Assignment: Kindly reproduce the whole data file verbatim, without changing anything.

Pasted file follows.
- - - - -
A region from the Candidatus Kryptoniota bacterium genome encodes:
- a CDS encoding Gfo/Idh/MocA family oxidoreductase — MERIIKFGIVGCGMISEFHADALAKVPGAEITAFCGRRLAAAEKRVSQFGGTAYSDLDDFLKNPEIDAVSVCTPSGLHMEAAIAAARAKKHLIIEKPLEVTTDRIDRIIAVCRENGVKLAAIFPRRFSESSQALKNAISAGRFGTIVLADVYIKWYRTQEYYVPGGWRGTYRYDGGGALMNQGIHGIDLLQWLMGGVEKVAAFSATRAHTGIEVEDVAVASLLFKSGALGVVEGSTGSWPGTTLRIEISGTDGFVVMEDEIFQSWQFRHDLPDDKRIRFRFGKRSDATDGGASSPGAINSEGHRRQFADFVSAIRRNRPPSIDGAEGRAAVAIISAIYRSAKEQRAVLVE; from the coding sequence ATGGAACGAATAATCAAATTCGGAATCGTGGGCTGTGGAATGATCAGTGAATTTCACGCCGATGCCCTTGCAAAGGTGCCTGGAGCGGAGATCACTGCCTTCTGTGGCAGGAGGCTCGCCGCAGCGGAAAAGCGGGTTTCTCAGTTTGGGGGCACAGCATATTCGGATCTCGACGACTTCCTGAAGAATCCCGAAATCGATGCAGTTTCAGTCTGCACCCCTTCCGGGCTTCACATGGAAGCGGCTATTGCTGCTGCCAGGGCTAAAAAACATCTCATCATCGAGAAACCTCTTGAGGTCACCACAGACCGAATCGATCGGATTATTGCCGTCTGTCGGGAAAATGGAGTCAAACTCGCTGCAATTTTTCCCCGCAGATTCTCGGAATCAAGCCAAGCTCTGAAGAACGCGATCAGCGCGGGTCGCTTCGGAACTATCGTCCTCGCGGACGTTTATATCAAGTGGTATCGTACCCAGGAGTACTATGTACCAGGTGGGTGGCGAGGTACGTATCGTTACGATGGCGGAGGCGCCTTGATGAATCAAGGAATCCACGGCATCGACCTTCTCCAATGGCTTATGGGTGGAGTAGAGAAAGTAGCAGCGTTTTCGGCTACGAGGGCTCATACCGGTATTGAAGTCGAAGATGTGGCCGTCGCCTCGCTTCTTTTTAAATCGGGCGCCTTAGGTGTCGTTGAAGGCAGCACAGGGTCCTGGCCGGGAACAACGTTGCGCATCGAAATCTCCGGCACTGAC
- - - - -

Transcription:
A region from the Candidatus Kryptoniota bacterium genome encodes:
- a CDS encoding Gfo/Idh/MocA family oxidoreductase — MERIIKFGIVGCGMISEFHADALAKVPGAEITAFCGRRLAAAEKRVSQFGGTAYSDLDDFLKNPEIDAVSVCTPSGLHMEAAIAAARAKKHLIIEKPLEVTTDRIDRIIAVCRENGVKLAAIFPRRFSESSQALKNAISAGRFGTIVLADVYIKWYRTQEYYVPGGWRGTYRYDGGGALMNQGIHGIDLLQWLMGGVEKVAAFSATRAHTGIEVEDVAVASLLFKSGALGVVEGSTGSWPGTTLRIEISGTDGFVVMEDEIFQSWQFRHDLPDDKRIRFRFGKRSDATDGGASSPGAINSEGHRRQFADFVSAIRRNRPPSIDGAEGRAAVAIISAIYRSAKEQRAVLVE; from the coding sequence ATGGAACGAATAATCAAATTCGGAATCGTGGGCTGTGGAATGATCAGTGAATTTCACGCCGATGCCCTTGCAAAGGTGCCTGGAGCGGAGATCACTGCCTTCTGTGGCAGGAGGCTCGCCGCAGCGGAAAAGCGGGTTTCTCAGTTTGGGGGCACAGCATATTCGGATCTCGACGACTTCCTGAAGAATCCCGAAATCGATGCAGTTTCAGTCTGCACCCCTTCCGGGCTTCACATGGAAGCGGCTATTGCTGCTGCCAGGGCTAAAAAACATCTCATCATCGAGAAACCTCTTGAGGTCACCACAGACCGAATCGATCGGATTATTGCCGTCTGTCGGGAAAATGGAGTCAAACTCGCTGCAATTTTTCCCCGCAGATTCTCGGAATCAAGCCAAGCTCTGAAGAACGCGATCAGCGCGGGTCGCTTCGGAACTATCGTCCTCGCGGACGTTTATATCAAGTGGTATCGTACCCAGGAGTACTATGTACCAGGTGGGTGGCGAGGTACGTATCGTTACGATGGCGGAGGCGCCTTGATGAATCAAGGAATCCACGGCATCGACCTTCTCCAATGGCTTATGGGTGGAGTAGAGAAAGTAGCAGCGTTTTCGGCTACGAGGGCTCATACCGGTATTGAAGTCGAAGATGTGGCCGTCGCCTCGCTTCTTTTTAAATCGGGCGCCTTAGGTGTCGTTGAAGGCAGCACAGGGTCCTGGCCGGGAACAACGTTGCGCATCGAAATCTCCGGCACTGAC